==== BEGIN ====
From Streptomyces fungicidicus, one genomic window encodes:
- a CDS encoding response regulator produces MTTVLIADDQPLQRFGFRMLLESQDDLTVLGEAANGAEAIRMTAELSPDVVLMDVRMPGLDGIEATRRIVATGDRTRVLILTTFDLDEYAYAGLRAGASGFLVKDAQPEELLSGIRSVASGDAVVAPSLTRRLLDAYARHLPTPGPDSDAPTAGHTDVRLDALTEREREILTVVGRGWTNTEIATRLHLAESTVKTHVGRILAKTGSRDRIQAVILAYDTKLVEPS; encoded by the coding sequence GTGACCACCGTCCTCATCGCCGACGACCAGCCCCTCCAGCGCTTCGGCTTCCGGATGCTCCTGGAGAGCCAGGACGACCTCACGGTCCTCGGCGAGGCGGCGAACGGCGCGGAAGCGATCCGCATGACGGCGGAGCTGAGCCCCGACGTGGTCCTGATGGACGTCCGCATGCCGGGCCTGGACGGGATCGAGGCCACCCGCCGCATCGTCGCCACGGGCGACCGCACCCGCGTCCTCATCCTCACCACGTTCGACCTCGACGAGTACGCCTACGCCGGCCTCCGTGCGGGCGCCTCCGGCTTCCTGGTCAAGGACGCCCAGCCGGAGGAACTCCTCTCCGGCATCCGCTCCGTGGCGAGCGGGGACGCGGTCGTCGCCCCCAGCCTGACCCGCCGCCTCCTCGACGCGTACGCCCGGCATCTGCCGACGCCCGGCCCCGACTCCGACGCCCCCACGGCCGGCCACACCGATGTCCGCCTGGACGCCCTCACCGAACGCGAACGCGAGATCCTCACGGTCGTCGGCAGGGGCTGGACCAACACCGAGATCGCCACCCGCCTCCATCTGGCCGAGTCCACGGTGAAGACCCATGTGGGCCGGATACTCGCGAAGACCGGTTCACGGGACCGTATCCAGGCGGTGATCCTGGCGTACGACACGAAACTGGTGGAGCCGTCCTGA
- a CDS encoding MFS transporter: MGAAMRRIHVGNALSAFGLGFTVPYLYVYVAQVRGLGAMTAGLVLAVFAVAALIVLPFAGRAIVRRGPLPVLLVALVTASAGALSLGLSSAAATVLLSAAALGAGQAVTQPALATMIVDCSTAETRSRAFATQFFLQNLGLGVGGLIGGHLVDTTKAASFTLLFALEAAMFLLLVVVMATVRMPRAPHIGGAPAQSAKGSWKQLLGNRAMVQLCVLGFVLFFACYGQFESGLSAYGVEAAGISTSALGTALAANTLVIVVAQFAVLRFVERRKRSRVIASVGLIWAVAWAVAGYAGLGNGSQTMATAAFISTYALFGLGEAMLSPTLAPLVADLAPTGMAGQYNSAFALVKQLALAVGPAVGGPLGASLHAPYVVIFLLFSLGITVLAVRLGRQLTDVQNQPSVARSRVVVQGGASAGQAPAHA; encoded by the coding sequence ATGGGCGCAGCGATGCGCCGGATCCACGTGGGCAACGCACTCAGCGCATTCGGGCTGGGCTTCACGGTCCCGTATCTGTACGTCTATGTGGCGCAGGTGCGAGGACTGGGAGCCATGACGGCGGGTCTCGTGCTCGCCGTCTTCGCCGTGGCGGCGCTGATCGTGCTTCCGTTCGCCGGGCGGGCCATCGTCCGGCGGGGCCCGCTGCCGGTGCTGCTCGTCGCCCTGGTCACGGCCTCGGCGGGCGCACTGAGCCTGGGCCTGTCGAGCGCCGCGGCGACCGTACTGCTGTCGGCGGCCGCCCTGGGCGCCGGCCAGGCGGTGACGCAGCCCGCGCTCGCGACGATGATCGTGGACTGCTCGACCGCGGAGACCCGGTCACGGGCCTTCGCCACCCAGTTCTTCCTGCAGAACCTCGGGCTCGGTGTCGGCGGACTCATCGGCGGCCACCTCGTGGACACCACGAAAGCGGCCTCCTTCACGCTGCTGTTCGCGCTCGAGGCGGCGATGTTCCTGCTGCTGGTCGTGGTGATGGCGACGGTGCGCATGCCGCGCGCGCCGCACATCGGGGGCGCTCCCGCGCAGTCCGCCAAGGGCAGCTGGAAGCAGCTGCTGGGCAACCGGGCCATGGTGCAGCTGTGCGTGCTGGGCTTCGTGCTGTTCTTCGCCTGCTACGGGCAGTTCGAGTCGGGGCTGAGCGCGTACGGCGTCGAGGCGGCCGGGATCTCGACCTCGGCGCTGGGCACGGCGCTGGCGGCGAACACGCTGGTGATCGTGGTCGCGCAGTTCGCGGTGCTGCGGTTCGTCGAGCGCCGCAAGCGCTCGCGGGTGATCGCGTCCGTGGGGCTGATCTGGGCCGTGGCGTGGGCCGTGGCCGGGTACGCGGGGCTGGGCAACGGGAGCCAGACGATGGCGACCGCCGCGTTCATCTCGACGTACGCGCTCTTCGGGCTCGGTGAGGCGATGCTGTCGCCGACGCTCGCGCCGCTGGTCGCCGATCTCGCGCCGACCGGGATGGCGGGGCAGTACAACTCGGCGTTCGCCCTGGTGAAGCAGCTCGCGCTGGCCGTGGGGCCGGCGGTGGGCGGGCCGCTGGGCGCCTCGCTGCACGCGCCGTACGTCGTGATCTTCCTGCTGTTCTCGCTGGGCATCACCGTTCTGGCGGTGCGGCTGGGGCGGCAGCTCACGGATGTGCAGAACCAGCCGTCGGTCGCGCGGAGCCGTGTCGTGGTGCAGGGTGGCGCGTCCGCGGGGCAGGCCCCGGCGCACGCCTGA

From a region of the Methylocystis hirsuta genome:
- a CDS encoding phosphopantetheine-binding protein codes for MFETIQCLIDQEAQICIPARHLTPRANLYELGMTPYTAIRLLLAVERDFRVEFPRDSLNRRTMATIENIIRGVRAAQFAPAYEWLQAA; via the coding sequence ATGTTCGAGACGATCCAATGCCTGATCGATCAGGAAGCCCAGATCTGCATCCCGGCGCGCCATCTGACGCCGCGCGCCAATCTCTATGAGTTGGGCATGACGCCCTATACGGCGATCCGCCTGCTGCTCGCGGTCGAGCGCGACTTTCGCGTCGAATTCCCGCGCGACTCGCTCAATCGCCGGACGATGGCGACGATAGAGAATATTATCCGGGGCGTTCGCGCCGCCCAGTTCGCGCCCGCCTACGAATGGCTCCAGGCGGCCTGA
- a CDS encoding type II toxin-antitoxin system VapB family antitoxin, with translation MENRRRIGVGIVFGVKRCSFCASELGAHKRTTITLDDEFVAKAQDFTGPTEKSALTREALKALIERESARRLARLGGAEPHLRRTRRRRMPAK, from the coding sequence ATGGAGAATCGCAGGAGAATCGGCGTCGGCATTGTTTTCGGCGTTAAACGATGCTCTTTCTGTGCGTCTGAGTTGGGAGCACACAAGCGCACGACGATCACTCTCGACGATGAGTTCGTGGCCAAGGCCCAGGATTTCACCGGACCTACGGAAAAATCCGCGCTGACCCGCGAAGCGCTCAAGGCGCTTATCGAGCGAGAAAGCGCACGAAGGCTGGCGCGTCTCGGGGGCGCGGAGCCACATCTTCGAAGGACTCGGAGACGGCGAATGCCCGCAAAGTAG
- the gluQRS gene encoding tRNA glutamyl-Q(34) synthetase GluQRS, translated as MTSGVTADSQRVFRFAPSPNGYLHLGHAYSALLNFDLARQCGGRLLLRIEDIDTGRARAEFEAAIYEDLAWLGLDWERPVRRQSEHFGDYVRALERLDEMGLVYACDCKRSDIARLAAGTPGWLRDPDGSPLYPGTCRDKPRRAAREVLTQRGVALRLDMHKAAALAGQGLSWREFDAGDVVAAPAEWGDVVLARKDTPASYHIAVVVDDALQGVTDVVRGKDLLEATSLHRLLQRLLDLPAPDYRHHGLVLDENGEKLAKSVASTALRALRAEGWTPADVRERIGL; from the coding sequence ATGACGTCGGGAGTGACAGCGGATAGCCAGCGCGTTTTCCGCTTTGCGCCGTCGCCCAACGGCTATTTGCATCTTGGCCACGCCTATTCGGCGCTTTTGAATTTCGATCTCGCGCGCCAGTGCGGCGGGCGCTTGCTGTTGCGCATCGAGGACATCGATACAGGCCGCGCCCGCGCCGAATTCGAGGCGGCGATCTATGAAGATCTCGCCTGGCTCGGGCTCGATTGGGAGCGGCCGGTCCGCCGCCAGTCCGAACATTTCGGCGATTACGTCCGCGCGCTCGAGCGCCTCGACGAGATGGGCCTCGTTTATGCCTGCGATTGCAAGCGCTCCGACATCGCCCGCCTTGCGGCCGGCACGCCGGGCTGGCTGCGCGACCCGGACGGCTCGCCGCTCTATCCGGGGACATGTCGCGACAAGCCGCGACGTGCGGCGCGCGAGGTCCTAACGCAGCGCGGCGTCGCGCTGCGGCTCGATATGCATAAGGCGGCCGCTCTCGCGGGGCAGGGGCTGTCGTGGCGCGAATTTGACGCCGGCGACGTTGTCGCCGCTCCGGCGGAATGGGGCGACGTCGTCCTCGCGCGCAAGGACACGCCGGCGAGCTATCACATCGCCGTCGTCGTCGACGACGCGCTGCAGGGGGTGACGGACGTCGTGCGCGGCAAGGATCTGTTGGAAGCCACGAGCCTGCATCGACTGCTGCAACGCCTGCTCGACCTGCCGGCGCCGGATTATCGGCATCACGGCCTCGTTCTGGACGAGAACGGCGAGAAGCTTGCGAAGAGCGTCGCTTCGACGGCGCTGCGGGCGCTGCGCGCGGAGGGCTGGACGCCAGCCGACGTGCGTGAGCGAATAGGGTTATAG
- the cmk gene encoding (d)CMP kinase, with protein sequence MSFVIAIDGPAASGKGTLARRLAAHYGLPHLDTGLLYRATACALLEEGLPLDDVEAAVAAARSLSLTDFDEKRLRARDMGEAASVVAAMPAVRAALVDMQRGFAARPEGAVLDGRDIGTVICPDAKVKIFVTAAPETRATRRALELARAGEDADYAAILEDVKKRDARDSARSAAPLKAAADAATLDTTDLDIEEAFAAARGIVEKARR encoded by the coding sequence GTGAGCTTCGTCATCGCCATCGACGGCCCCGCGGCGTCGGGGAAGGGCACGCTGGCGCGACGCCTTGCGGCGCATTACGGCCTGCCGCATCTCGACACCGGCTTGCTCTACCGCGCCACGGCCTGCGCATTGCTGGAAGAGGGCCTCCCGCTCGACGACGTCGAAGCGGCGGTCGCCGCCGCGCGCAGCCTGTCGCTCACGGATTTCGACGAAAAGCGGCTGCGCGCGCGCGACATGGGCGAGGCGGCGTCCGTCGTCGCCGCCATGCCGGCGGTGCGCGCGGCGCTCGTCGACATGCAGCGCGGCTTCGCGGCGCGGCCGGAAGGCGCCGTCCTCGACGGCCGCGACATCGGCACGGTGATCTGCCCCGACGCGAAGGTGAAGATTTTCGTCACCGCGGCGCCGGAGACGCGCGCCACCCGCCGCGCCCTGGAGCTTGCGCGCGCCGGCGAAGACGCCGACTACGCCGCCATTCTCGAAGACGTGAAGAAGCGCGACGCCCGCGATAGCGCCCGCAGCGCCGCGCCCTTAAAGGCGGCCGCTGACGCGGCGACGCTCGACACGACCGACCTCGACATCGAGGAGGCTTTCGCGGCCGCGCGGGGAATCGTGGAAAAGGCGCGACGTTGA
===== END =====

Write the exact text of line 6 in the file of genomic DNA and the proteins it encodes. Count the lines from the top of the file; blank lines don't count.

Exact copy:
- a CDS encoding type II toxin-antitoxin system VapB family antitoxin, with translation MENRRRIGVGIVFGVKRCSFCASELGAHKRTTITLDDEFVAKAQDFTGPTEKSALTREALKALIERESARRLARLGGAEPHLRRTRRRRMPAK, from the coding sequence ATGGAGAATCGCAGGAGAATCGGCGTCGGCATTGTTTTCGGCGTTAAACGATGCTCTTTCTGTGCGTCTGAGTTGGGAGCACACAAGCGCACGACGATCACTCTCGACGATGAGTTCGTGGCCAAGGCCCAGGATTTCACCGGACCTACGGAAAAATCCGCGCTGACCCGCGAAGCGCTCAAGGCGCTTATCGAGCGAGAAAGCGCACGAAGGCTGGCGCGTCTCGGGGGCGCGGAGCCACATCTTCGAAGGACTCGGAGACGGCGAATGCCCGCAAAGTAG